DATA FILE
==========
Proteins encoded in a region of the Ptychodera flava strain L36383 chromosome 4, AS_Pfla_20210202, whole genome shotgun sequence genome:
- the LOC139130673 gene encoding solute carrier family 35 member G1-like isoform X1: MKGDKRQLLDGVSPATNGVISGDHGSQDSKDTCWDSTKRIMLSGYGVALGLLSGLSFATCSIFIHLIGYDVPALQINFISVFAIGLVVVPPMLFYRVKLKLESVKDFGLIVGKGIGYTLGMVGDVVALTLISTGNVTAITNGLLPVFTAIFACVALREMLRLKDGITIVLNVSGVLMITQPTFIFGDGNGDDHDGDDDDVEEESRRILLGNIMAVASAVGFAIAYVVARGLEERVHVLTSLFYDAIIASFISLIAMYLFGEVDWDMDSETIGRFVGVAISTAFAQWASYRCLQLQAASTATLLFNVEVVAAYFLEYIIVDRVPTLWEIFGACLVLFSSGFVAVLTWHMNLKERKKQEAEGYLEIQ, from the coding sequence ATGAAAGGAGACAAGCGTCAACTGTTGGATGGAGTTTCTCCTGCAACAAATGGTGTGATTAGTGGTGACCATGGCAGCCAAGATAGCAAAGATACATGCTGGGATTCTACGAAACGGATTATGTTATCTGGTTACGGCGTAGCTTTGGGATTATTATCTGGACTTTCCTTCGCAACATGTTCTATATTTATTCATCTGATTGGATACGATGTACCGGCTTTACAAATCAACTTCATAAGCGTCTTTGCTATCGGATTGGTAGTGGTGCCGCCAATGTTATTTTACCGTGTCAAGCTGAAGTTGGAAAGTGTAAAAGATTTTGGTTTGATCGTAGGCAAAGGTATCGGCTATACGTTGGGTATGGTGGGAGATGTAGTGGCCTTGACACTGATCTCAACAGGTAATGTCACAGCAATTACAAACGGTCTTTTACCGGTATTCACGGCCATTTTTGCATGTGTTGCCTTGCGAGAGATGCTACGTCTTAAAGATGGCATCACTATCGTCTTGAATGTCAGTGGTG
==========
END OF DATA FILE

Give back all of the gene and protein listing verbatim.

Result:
Proteins encoded in a region of the Ptychodera flava strain L36383 chromosome 4, AS_Pfla_20210202, whole genome shotgun sequence genome:
- the LOC139130673 gene encoding solute carrier family 35 member G1-like isoform X1: MKGDKRQLLDGVSPATNGVISGDHGSQDSKDTCWDSTKRIMLSGYGVALGLLSGLSFATCSIFIHLIGYDVPALQINFISVFAIGLVVVPPMLFYRVKLKLESVKDFGLIVGKGIGYTLGMVGDVVALTLISTGNVTAITNGLLPVFTAIFACVALREMLRLKDGITIVLNVSGVLMITQPTFIFGDGNGDDHDGDDDDVEEESRRILLGNIMAVASAVGFAIAYVVARGLEERVHVLTSLFYDAIIASFISLIAMYLFGEVDWDMDSETIGRFVGVAISTAFAQWASYRCLQLQAASTATLLFNVEVVAAYFLEYIIVDRVPTLWEIFGACLVLFSSGFVAVLTWHMNLKERKKQEAEGYLEIQ, from the coding sequence ATGAAAGGAGACAAGCGTCAACTGTTGGATGGAGTTTCTCCTGCAACAAATGGTGTGATTAGTGGTGACCATGGCAGCCAAGATAGCAAAGATACATGCTGGGATTCTACGAAACGGATTATGTTATCTGGTTACGGCGTAGCTTTGGGATTATTATCTGGACTTTCCTTCGCAACATGTTCTATATTTATTCATCTGATTGGATACGATGTACCGGCTTTACAAATCAACTTCATAAGCGTCTTTGCTATCGGATTGGTAGTGGTGCCGCCAATGTTATTTTACCGTGTCAAGCTGAAGTTGGAAAGTGTAAAAGATTTTGGTTTGATCGTAGGCAAAGGTATCGGCTATACGTTGGGTATGGTGGGAGATGTAGTGGCCTTGACACTGATCTCAACAGGTAATGTCACAGCAATTACAAACGGTCTTTTACCGGTATTCACGGCCATTTTTGCATGTGTTGCCTTGCGAGAGATGCTACGTCTTAAAGATGGCATCACTATCGTCTTGAATGTCAGTGGTG